After you've spent time preparing a delicious meal, you want the leftovers to stay just as fresh and tasty as the day you cooked the food. Good food storage containers are essential to ensure that food tastes just as good on the second or third day. The airtight quality of the best containers preserves fresh foods in the fridge and prevents dry foods from getting damp or infested with weevils or other pests.
But with hundreds — if not thousands — of food storage containers on the market, how do you find the right type for you? We've gathered some key details that will help you make the right choice.
Should you buy food storage containers that are plastic or glass? Would you appreciate containers with locking lids? Below, we investigate the options.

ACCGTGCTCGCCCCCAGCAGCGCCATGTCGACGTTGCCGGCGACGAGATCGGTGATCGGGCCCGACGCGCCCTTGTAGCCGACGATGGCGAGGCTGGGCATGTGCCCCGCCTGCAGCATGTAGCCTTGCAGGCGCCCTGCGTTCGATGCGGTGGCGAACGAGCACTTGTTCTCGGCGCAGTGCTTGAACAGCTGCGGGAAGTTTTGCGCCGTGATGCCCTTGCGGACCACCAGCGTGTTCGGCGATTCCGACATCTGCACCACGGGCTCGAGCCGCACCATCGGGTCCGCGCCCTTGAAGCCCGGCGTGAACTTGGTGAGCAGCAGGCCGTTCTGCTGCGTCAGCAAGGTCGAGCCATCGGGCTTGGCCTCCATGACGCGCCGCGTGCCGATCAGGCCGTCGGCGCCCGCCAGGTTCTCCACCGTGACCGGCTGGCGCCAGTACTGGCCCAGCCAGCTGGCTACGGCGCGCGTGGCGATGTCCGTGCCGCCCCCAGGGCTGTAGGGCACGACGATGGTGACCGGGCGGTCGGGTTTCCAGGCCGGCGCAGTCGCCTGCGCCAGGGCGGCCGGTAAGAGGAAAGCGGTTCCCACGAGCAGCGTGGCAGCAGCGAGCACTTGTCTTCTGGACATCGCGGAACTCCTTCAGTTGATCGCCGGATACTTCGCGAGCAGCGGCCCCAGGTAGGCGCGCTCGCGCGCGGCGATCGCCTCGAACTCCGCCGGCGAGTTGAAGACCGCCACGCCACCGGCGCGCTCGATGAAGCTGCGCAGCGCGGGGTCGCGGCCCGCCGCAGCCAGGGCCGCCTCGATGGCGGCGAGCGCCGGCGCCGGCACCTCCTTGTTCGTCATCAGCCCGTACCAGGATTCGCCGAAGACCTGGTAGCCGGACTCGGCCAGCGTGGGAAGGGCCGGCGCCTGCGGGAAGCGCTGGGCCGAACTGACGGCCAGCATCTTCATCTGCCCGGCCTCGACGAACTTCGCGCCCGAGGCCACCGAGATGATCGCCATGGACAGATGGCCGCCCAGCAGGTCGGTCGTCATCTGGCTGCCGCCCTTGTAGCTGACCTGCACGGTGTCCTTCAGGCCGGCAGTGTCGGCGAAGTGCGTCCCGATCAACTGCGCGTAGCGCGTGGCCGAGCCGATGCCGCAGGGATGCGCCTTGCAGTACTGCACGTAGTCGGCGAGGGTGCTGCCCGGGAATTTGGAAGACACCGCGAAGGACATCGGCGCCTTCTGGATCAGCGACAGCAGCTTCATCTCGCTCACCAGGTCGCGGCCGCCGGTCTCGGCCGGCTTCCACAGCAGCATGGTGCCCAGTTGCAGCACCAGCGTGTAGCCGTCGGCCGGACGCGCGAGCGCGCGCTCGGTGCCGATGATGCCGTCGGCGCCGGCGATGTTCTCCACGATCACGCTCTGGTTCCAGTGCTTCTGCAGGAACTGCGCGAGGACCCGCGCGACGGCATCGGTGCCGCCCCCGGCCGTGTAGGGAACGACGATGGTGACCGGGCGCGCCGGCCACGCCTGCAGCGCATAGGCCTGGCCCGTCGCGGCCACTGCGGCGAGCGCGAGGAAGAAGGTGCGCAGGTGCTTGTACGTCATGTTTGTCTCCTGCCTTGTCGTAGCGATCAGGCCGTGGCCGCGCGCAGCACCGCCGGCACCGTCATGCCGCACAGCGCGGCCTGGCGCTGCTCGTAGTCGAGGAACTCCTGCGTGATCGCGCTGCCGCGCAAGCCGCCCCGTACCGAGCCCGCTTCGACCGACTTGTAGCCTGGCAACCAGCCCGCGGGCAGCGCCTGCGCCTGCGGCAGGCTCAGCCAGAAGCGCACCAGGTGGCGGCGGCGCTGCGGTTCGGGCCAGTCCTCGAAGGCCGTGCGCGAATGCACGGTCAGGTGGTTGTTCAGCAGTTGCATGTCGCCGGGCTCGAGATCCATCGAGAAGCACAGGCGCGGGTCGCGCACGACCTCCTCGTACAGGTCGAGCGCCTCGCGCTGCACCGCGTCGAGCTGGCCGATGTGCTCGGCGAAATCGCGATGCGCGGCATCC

Basic plastic food storage containers come with snap-on lids and can hold a range of wet and dry foods.
Pros of plastic food storage containers:
Plastic containers are very affordable.
They generally come in a wide range of shapes and sizes.
These containers are durable and unlikely to break or chip.
Plastic is usually microwave safe.
Cons of plastic food storage containers:
Plastic snap-on lids can leak if turned upside down or on their side.
Plastic can be stained by strong odors and colorful food.
Not all plastic containers are BPA-free.
This type of food storage container is made from sturdy glass — Pyrex, for example — with a plastic snap-on lid.
Pros of glass food storage containers:
The main body will always be BPA-free, though you'll have to check product specs regarding the plastic lid.
Glass food storage containers can be placed in the oven (without the lid) to reheat food.